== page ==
Migration

Migration to Russia from the Pamirs/GBAO, Tajikistan

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Thanks to the Central Asia Program at George Washington University in the US for promoting many of its recent briefing notes via Twitter – it has made for some excellent reading!

Two articles in particular caught my eye – one called From Pamirs to the Outside World: Seeking Decent Jobs by Kavikas Kuhistoni which was published in August 2014 (see my next post for the second recommendation).

Kuhistoni draws you into the piece, published in the Program’s Voices from Central Asia series, with a graphic description of how migration from the Pamir region of Tajikistan can have deadly consequences. Far from turning into tabloid fodder, Kuhistoni then gives an interesting overview of the whys and hows of migration from this sparsely populated part of the country. The piece is enhanced by opinions from local people with direct experience of the subject matter, including two well-informed commentators, academic Mamadou Alimshoev and local community leader Asadbek Amonbekov.

The article could have benefited further from a conclusion bringing together the various elements that are touched upon in the story. I would also like to have heard from women – the piece refers to the growing number of Pamiri women also heading north to Russia – but also from leading female voices back in Tajikistan.

The overall feeling in the article is that apart from the monetary benefit, there is little to be gained from migration to Russian from the Pamirs. Yet the national government shows little sign of taking major steps to combat migration of 1/8 of the overall population because the economic impact of the country’s GDP is so reliant on remittances sent from migrants. So, as Lenin (in)famously put it, “what is to be done?”: there are clearly defined problems arising from migration to Russia, but as yet no signs of moves to find alternative solutions.

Study abroad – stay abroad?

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A recent post from Kyrgyz blogger Begimai Sataeva, Kyrgyzstan’s Migration Tragedy [en] on New Eurasia, points to the loss of highly trained and skilled workers as a ‘real tragedy’ for the country.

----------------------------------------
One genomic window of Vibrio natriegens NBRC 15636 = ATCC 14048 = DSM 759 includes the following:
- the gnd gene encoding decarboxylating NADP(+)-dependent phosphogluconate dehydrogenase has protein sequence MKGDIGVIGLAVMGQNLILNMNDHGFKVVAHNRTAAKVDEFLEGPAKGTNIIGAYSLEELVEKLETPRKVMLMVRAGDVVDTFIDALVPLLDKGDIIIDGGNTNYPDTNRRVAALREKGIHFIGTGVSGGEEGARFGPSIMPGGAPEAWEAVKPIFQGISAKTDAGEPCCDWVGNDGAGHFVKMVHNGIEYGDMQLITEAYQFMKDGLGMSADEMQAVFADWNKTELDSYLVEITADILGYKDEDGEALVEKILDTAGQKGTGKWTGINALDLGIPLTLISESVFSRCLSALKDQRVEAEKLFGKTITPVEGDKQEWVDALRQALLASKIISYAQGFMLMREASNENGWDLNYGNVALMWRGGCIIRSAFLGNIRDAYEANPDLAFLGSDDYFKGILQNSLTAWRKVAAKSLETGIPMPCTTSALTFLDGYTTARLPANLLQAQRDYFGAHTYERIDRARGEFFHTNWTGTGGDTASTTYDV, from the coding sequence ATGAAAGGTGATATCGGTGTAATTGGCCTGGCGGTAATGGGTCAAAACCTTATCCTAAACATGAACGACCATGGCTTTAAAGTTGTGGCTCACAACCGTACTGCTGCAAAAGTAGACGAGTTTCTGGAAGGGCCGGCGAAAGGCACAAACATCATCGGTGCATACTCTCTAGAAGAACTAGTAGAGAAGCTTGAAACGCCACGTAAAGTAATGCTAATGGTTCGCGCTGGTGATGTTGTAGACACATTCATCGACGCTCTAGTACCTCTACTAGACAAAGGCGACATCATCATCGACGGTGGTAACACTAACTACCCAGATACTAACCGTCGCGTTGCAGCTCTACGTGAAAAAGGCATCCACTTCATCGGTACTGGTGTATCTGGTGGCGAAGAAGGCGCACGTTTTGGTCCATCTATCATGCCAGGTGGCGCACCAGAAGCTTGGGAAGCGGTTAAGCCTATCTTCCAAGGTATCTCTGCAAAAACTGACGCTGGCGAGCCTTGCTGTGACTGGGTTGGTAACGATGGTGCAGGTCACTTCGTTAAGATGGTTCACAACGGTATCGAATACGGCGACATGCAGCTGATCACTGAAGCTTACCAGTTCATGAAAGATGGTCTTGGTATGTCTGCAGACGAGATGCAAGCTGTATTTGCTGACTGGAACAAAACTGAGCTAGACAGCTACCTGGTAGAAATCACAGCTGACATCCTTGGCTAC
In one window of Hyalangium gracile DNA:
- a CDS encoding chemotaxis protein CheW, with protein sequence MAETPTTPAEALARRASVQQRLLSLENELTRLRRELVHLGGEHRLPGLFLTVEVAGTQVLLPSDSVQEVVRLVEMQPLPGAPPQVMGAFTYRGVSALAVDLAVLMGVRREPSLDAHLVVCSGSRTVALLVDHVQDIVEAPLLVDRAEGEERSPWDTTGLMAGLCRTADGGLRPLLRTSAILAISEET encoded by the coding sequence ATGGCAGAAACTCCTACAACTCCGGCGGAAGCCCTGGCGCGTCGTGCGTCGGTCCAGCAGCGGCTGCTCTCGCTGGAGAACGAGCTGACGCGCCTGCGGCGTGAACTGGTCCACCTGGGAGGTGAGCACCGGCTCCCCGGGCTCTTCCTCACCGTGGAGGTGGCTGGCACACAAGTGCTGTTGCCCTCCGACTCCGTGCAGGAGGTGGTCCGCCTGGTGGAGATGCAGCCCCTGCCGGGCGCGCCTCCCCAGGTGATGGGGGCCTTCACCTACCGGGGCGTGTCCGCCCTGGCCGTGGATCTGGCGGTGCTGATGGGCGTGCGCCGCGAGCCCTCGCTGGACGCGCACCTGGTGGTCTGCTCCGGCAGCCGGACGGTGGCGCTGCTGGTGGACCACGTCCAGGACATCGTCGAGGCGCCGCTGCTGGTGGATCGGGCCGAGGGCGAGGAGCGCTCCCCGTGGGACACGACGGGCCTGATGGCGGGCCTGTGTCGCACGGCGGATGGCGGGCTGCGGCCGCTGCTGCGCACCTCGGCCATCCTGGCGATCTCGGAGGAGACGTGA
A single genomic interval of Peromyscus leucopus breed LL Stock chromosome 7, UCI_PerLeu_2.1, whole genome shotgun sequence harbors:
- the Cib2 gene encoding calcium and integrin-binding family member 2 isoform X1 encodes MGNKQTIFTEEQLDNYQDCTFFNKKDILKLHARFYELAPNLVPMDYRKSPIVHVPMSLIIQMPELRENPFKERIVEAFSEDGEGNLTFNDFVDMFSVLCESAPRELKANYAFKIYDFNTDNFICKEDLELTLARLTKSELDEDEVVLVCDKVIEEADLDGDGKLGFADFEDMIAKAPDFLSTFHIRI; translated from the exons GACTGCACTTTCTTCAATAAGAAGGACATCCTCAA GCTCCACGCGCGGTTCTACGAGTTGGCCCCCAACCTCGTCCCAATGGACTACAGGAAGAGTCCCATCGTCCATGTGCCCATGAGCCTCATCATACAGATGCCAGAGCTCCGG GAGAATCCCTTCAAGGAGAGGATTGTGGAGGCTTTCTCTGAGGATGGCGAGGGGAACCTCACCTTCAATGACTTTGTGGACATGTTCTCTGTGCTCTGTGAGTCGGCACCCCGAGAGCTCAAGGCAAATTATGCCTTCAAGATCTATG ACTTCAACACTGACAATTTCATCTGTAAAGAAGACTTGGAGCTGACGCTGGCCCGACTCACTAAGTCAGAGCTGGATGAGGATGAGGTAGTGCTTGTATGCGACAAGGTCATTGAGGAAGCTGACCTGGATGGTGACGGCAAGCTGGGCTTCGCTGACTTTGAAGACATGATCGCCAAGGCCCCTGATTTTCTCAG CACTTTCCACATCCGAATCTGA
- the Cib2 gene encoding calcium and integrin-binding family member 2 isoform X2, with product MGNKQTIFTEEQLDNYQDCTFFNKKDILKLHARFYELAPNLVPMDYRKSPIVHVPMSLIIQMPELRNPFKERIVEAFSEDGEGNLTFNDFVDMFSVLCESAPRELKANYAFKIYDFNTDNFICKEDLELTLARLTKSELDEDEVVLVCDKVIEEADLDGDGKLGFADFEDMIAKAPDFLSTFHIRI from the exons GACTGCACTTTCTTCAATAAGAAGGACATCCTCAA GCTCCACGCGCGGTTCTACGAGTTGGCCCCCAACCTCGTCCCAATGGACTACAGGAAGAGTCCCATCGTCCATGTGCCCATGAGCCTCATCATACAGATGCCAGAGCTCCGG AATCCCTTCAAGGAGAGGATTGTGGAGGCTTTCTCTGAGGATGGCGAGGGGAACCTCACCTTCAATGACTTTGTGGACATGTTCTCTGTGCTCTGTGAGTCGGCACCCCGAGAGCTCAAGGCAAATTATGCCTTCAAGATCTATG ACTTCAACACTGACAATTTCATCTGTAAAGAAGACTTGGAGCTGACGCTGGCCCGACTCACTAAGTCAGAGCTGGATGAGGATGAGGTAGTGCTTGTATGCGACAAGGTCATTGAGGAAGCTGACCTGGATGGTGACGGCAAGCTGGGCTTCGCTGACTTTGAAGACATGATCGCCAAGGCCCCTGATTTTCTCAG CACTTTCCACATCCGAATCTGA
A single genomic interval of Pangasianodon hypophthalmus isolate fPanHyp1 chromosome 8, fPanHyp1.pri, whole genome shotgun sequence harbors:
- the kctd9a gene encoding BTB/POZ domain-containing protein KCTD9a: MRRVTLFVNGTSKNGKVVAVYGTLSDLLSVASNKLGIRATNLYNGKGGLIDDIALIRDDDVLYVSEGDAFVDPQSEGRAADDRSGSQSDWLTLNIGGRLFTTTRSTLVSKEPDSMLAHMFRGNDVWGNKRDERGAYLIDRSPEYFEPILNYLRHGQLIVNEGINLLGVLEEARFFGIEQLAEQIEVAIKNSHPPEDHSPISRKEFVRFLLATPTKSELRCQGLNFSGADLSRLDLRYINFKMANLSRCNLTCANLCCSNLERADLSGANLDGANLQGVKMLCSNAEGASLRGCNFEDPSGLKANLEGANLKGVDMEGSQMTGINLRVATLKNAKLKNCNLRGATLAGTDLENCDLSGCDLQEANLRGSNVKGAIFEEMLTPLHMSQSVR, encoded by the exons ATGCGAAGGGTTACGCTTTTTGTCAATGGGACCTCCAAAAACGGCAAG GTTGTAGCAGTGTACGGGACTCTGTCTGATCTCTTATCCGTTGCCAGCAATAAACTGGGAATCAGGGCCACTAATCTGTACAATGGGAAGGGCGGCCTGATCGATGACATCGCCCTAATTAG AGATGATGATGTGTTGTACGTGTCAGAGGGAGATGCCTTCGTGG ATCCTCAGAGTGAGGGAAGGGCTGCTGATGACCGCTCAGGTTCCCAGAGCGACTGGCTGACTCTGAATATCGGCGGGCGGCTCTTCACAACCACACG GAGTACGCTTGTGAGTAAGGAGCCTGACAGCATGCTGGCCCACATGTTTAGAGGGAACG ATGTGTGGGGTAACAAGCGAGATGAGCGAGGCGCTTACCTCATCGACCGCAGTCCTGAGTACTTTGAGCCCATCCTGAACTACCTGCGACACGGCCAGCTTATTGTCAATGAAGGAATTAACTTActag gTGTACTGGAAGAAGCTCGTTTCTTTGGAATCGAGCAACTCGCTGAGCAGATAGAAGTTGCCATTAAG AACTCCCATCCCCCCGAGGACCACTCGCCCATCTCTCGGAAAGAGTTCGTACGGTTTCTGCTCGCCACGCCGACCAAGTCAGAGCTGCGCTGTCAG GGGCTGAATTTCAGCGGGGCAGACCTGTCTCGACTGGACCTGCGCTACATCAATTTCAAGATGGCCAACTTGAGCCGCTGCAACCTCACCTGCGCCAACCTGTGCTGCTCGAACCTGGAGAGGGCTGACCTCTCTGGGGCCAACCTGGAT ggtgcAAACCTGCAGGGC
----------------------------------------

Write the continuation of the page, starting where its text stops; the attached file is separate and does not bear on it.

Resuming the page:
It is certainly the case that many people who migrate for educational purposes do not return to their home country, although my 2011 study of educational migration from Tajikistan showed that at least a third of those who had completed their courses returned home (this may be as high as 50% but not all respondents noted their current location). I’d suggest that Sataeva may have been a little quick to conclude that once abroad, migrants stay put and don’t return. This is in line with Philip Altbach’s view that ‘while brains may no longer be permanently drained, they are nonetheless siphoned’. Altbach, who is an international education specialist, looks more to the notion of brain exchange, which I have to say I rather like as a metaphor.

The article suggests that security, or lack thereof, is a major driver for migration. I think this analysis overlooks a number of other factors that push people abroad or pull them towards a different country. Here are some factors that came out strongly in my study:

Push factors

  • Availability of subjects not offered in Tajikistan
  • Desire to remain overseas temporarily/permanently
  • Corruption in Tajik higher education system

Pull factors

  • Desire to improve academic knowledge
  • Desire to improve career prospects
  • ‘Vertical mobility’ i.e. the desire to improve one’s academic knowledge and one’s career prospects (see De Wit et al, 2008)

Whilst Sataeva’s study does not focus exclusively on educational migration, an interpretation of a fuller range of factors leading to migration would have given her piece a broader and deeper perspective.

It was interesting to learn that the Ministry of Migration, Labour, and Employment provides a range of support for migrants, including connecting them in with fellow Kyrgyz nationals abroad. That seems to me a very sensible strategy, and one that former President Roza Otumbayeva is also employing to support the development of Kyrgyzstan (as noted in the article). From a comparative perspective, this is quite different to the experience that most Tajik migrants will have. In Tajikistan, government support is rather implicit and much more focussed on the financial gain that outbound migrants can send back in the form of remittances. There is little, if any, focus on cashing in on the intellectual and social benefits migrants may be able to offer to their home country.

Whilst the Kyrgyz experience may be rather bruising for the country if, as Sataeva contends, most migrants stay abroad, at least the government is taking steps to utilise the expertise and knowledge of this group. This is surely a more positive way to view migration that encourages Kyrgyz nationals to support the country even if they aren’t physically there.  Do read Sataeva’s article, and I’d be interested to know what you think of it.

References:

Altbach, P. G. (26.02.2012). The complexities of 21st century brain ‘exchange’. University World News.

De Wit, H., Agarwal, P., Elmahdy Said, M., Sehoole, M. T., & Sirozi, M. (Eds.). (2008). The dynamics of international student circulation in a global context. Rotterdam: Sense.

Poverty and prejudice afflict Central Asian migrants in Moscow

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An interesting story from the Washington Post, reprinted here in the Seattle Times, focussing on the lifestyle of Tajik and Uzbek migrants working in Moscow.

Nation & World | Poverty, prejudice afflict migrants to Moscow | Seattle Times Newspaper.